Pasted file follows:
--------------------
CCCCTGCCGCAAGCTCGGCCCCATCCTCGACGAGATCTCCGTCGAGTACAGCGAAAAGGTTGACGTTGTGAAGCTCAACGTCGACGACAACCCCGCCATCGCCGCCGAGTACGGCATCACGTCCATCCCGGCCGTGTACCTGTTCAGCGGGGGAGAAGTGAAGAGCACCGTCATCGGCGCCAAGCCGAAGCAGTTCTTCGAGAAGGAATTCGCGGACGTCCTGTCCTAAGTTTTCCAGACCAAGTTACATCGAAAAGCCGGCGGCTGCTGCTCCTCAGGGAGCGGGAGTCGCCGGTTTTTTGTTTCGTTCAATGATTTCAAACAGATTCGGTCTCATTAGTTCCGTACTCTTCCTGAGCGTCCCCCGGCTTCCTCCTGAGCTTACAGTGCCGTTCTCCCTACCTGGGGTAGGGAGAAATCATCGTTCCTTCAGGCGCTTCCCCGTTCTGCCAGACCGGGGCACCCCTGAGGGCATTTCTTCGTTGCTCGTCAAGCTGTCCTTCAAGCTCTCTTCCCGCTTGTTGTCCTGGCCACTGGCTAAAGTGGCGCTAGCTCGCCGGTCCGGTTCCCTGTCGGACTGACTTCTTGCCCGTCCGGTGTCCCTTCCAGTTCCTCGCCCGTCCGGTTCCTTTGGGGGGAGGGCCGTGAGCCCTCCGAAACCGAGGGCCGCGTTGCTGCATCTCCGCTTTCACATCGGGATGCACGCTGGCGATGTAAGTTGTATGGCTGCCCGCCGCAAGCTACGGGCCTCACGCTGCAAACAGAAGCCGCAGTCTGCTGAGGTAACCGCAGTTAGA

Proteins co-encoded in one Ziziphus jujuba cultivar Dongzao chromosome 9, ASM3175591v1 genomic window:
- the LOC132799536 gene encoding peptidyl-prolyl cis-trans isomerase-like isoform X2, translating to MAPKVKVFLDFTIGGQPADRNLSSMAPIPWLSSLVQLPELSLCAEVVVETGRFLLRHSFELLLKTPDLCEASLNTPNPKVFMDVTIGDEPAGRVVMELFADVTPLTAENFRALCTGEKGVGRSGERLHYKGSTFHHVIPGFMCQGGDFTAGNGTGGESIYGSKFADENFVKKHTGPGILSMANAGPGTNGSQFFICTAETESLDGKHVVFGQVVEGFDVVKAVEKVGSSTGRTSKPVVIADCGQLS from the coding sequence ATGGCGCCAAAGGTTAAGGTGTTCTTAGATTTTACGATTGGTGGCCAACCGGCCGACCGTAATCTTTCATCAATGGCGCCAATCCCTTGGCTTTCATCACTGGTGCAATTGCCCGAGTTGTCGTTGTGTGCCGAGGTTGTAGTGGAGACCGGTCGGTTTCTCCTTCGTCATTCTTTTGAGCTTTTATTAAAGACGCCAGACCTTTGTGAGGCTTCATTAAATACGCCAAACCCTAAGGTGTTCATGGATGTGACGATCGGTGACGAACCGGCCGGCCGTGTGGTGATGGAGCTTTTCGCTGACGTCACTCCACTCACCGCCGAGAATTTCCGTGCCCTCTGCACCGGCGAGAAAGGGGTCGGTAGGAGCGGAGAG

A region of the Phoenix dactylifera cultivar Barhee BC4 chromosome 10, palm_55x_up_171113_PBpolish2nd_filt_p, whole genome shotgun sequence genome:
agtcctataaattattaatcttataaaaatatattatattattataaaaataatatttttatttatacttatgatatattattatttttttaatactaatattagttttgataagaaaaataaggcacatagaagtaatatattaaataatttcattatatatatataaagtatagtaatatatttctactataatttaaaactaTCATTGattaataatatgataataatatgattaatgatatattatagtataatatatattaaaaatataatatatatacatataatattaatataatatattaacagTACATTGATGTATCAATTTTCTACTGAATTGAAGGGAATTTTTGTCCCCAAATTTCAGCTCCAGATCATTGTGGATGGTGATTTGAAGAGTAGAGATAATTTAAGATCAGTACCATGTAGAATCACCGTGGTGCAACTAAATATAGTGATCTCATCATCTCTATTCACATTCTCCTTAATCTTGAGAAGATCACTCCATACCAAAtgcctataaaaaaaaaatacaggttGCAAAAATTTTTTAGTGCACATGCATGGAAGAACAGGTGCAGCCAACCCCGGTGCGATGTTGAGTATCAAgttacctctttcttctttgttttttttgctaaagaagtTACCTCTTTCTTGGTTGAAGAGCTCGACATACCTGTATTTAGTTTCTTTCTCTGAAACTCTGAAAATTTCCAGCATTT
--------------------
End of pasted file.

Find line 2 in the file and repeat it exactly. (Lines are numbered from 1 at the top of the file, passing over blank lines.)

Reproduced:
Proteins co-encoded in one Ziziphus jujuba cultivar Dongzao chromosome 9, ASM3175591v1 genomic window: